|Chris Johnson is looking to build on Sunday's 130-yard rushing performance at Carolina.|
NASHVILLE, Tenn. — Mike Munchak said Tennessee's 35-carry rushing performance last week against Carolina offered coaches a better opportunity to assess the effectiveness of the run game.
The Titans, backed by a substantial early lead, rushed 22 times for 135 yards and threw 13 passes in the second half against the Panthers. Chris Johnson took the ball on 17 of those rushes and gained 104 yards to finish with 130 yards on 27 carries.
"I think every game we've been going in talking about this – that we want to get to where we get him 20 to 25 carries so we can really see where the running game is at," Munchak said. "It's hard to judge when he's getting less than 15 carries exactly how good we can be. The fact that we got the lead in this game and the defense kept giving us the ball back gave us the opportunity … to be able to establish what we did."
Both were season highs for Johnson, who logged the second 100-yard game of the season, and carried the ball one fewer time than he had in Tennessee's previous two games.
"It feels good, just basically hoping it can bring momentum to the next week and the whole season," Johnson said. "Just keep pushing forward."
Johnson's previous rush totals this season were: nine carries for 24 yards (at Jacksonville), 24 for 53 (against Baltimore), 13 for 21 (against Denver), 23 for 101 (at Cleveland), 14 for 51 (at Pittsburgh), 10 for 18 (against Houston), 14 for 34 (against Indianapolis), 14 for 64 (against Cincinnati).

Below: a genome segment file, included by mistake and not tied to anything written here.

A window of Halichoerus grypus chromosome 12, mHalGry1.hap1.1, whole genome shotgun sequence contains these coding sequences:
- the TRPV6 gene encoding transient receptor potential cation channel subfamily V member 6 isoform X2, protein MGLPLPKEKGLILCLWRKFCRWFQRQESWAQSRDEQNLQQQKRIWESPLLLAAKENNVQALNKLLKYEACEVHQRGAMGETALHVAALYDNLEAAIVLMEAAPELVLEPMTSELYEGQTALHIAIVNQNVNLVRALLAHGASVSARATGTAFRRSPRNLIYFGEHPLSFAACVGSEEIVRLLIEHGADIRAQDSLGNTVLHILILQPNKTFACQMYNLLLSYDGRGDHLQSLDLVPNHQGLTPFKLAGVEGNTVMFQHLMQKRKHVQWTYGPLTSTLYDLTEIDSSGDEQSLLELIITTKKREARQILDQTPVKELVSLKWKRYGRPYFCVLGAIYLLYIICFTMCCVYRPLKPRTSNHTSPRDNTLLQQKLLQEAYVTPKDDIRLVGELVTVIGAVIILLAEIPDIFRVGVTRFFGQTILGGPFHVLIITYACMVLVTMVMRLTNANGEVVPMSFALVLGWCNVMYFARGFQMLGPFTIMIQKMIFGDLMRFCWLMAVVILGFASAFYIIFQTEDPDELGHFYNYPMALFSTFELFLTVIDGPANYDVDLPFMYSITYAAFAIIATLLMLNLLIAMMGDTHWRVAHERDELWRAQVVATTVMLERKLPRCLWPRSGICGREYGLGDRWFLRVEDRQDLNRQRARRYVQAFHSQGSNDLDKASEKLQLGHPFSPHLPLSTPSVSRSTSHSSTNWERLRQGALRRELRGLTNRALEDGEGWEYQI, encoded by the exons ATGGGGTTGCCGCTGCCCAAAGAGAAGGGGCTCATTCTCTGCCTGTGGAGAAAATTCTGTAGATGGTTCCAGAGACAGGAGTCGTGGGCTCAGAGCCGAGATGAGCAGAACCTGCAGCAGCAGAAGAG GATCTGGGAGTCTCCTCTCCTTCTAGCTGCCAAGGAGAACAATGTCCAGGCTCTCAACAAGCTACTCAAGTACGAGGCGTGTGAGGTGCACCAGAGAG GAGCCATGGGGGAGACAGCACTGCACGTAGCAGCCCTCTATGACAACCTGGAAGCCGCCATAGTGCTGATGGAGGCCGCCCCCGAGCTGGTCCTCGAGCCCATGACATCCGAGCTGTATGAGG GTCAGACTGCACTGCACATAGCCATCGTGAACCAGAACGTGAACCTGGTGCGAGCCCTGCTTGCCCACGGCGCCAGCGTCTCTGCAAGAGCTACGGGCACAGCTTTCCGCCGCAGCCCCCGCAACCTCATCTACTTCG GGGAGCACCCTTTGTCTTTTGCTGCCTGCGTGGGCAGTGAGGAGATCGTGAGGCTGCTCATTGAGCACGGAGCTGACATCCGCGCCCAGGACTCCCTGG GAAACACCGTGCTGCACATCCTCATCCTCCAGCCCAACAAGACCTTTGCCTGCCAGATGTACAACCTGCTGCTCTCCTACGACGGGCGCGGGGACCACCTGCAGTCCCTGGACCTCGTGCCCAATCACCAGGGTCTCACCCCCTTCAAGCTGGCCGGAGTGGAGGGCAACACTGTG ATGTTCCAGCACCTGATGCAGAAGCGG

Munchak said he's seen elements in film study and practice that showed the Titans running game was close to hitting its stride.
"I feel it's been better than advertised," Munchak said. "You watch in practice, you watch some of the games, even though the numbers were not there I felt we were still doing things a lot better over the past four or five weeks, even though it (wouldn't show up) on the stat line."
Munchak, a former offensive lineman, and guard Jake Scott said the offensive line and Johnson were able to develop a rhythm and improve their technique as the game proceeded.
"We got the carries we needed to really get going," Scott said. "Even this week, there were some lulls and some periods where we didn't have great plays but we were able to stay on the field and convert and make first downs and keep drives going anyway, and that gave us the opportunity to run the ball more. When you can get 20 or 30 plays, you can start repeating stuff and that actually helps."
The next step, the Titans say, is proving they can run the ball on a consistent basis, regardless of opponent. Carolina ranks 28th out of 32 teams at defending the run (137.6 yards per game).
This week's opponent has been much stingier with rushing yardage. Atlanta's defense is giving up 90.3 yards on the ground per game, which is tied for third in the league with Baltimore.
Johnson's performance Sunday was the 26th time he has rushed for more than 100 yards in his 56-game career. He also became the third player in franchise history to rush for more than 5,000 yards, joining Eddie George (10,009) and Earl Campbell (8,574) and tied Steve McNair with 36 career rushing touchdowns, which ranks third all-time.
Johnson also has two games left in November, which has been the most productive month on average, during his four-year career. Since 2008, Johnson has the most rushing yards (1,578) in the NFL in the month of November. Falcons running back Michael Turner ranks second with 1,568 yards during Novembers since 2008.
Johnson said he's aware of the challenge the Falcons' defense will present.
"They're very disciplined and they run to the ball sideline to sideline," Johnson said. "It's going to be a team where they're not going to give you a lot of opportunities to break a long one so when they give you that chance, you've got to execute on that chance."